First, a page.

Mad about movies
We hear a lot about mental health these days. Countless television and radio campaigns and reassuring magazine and newspaper articles explain how to maintain your equilibrium by simple emotional and physical practices. Less is said about serious mental illness. No-one was ever cured of hearing voices or experiencing delusions by chatting to friends or taking a walk in the park.
Cinema, on the other hand, has always been interested in these experiences, from its earliest days up to this year’s Lost Transmissions, the fascinating opening film of Cheltenham International Film Festival’s online edition, which stars Simon Pegg. The film, which can be seen from Monday 8 June at 18:00 and which will be followed by a Q&A with its star, tells of a Los Angeles record producer who stops taking medication for his serious mental illness with disastrous but sometimes hilarious results.
This is true to life, but it also mirrors changing fashions in psychiatry and the way it has been represented in the movies. In the 1950s and 1960s, people with what would now be a psychiatric diagnoses were presented as simple monsters (Norman Bates in Psycho) or given mysterious ailments that suited the plot purpose of a particular film. One thinks of a long line of amnesiacs, nymphomaniacs, unstable personalities, split personalties, kleptomaniacs, narcissists, paedophiles, people unable to recover from traumatic incidents, pyromaniacs… I could go on.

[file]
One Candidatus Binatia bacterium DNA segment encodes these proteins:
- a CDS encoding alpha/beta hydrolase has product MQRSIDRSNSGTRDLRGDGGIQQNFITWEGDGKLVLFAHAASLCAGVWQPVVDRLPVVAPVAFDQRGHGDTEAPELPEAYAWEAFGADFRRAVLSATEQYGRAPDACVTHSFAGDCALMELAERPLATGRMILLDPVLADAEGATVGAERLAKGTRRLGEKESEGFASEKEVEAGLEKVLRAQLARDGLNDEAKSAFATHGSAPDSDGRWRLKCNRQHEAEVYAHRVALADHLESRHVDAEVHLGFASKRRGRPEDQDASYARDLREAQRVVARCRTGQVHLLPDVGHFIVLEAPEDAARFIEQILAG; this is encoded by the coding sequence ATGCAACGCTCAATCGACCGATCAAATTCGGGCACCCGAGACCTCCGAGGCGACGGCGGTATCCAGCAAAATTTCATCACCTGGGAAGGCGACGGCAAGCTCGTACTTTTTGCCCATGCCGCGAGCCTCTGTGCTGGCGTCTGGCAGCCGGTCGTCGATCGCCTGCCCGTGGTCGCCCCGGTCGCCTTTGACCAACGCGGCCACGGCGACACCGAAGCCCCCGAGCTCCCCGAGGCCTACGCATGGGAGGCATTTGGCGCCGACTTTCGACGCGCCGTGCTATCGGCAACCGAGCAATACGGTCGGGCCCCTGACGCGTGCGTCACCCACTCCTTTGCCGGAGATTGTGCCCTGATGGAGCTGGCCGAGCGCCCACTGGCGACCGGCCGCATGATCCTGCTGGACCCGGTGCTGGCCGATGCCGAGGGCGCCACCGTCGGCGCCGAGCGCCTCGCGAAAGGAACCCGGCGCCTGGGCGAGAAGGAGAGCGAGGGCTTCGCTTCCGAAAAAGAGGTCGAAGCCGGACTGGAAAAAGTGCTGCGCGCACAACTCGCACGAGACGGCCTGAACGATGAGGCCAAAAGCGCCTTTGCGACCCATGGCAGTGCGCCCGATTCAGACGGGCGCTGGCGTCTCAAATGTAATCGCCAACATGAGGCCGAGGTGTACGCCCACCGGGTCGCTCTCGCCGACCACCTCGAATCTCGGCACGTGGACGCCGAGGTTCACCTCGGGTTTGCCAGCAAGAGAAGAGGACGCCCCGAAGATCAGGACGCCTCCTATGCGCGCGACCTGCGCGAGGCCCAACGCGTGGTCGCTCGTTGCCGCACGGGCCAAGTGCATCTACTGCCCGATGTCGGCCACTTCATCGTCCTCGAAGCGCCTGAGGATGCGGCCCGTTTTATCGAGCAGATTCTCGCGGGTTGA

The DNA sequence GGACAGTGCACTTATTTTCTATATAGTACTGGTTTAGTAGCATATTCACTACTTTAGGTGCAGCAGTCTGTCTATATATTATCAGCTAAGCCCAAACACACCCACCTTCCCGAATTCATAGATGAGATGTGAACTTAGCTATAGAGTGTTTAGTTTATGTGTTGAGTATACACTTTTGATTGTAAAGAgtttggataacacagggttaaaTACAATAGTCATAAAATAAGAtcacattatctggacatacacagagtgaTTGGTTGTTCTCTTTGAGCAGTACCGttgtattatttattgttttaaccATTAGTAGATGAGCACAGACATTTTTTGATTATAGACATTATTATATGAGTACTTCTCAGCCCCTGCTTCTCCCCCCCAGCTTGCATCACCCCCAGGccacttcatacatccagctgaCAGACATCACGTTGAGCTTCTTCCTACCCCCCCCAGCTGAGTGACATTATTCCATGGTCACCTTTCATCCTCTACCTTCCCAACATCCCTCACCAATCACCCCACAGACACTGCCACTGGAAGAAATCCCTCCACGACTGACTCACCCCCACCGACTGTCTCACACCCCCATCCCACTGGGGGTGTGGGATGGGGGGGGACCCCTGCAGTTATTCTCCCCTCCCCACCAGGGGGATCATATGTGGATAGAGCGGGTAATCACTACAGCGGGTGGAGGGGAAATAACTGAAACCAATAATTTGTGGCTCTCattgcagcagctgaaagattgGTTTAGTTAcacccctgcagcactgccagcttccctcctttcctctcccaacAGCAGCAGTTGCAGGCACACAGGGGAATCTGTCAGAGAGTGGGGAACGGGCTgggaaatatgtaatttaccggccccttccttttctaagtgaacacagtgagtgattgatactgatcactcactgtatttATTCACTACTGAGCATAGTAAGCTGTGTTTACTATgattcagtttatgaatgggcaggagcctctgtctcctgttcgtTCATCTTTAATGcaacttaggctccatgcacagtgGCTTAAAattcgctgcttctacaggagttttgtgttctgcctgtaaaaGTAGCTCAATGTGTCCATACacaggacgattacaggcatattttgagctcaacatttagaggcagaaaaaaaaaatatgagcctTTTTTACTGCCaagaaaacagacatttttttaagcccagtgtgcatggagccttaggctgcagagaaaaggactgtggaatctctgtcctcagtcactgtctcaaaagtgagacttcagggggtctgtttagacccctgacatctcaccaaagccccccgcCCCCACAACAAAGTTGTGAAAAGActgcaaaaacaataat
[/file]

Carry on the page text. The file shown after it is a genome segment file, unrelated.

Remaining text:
Regrettably, many of these silly and damaging stereotypes continue to this day. What is the problem with Joker, after all? What is going on in The Shining? Psychosis is stylish in Black Swan, but how real is it?
If we return to Lost Transmission, that is a film that accepts the medical model of mental illness: that it is a product of chemical processes in the brain that can be cured, or at least controlled, by chemical intervention. In earlier times, that model was not universally accepted. The key film here is One Flew Over the Cuckoo’s Nest, from 1975, which convinced a generation that psychiatric hospitals were evil places where rebellious patients (Jack Nicholson) were terrorised by evil doctors and nurses and subjected to evil practices such as ECT, Electro-Convulsive Therapy. Most people didn’t notice that Ken Kesey’s original novel was an allegory of America, not a realistic account of psychiatric care. Milos Forman dumped that baggage to create an unforgettable cinematic experience.
Since then, cinema has never been able to make up its mind: are the mentally ill rebellious people (Girl, Interrupted); do they have special gifts (A Dangerous Mind) ; or are they just self-destructive human beings who deserve our sympathy or perhaps pity (Betty Blue)? Theo, the Simon Pegg character in Lost Transmissions, is a bit of all those, which is what makes the film so interesting and, for many people, so real.